By 1982, the group's original lead singer Parry Hinds had left and had been replaced by Reuben "Norman" Espeut, while the remainder of the line-up consisted of Stewart (guitar), Lee (drums), Ian Heard (saxophone), Al Wilson (trombone), Earl Thorpe (bass) and Herbie Harris (keyboards). Head Over Heels and Jean hit the charts in 1983 and the group's first album, Sticks and Stones was also issued that year.
Steven Lee, nephew of Byron, was instrumental in refining the group's sound. His working at the family's Sonic Sounds recording company gave the group access to a small computerized studio, Megabyte, which at the time was rented by drum maestro Sly Dunbar. With Dunbar's assistance the group's signature sound was created.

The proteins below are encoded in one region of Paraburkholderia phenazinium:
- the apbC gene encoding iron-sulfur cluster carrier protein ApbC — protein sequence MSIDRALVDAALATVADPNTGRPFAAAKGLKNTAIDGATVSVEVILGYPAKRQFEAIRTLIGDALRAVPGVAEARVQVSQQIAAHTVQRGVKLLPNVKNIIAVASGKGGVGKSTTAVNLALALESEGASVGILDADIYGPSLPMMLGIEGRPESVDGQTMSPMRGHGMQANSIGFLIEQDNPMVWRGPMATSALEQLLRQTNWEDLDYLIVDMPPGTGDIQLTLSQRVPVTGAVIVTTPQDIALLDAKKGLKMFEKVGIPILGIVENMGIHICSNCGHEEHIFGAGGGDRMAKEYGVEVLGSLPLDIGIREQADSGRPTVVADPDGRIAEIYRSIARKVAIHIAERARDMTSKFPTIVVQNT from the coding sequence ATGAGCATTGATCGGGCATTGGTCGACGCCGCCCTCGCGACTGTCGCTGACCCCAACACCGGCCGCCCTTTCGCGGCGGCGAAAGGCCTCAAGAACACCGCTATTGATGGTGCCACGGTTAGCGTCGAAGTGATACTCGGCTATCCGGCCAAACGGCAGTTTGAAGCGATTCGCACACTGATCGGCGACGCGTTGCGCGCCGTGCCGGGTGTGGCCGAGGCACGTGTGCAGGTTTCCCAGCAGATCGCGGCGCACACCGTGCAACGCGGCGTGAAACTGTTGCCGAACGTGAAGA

Kotch's first new hit, Cruising, caused confusion as many believed that it was the work of a female group. However it was actually the voice of lead singer Norman Espeut's who had set aside his baritone in favour of a soaring falsetto. In Jamaica, Cruising hit the Number One spot and was quickly followed by Tears (a Top 10 hit) and a cover of Smokey Robinson's Ooh Baby Baby which Mango issued in England to considerable reggae chart success.
Heartbreak, a cover of Eric Clapton's Wonderful Tonight, and Tracks Of My Tears all sold well. The album Kotch was released internationally, and to support it, they toured Africa, South America and Europe and played extensively, backing singers and deejays in Jamaica, a facet of their work which success forced them to abandon. In 1990, Don't Take Away with U-Roy, and
Clock maintained their profile.
Stewart's funeral is set for next Wednesday, August 7, at the Holy Trinity Cathedral.
Article by Norman Monroe, photographs by Garfield Robinson: republished with the permission of Jamaica Observer Limited ©2002 <http://www.jamaicaobserver.com>.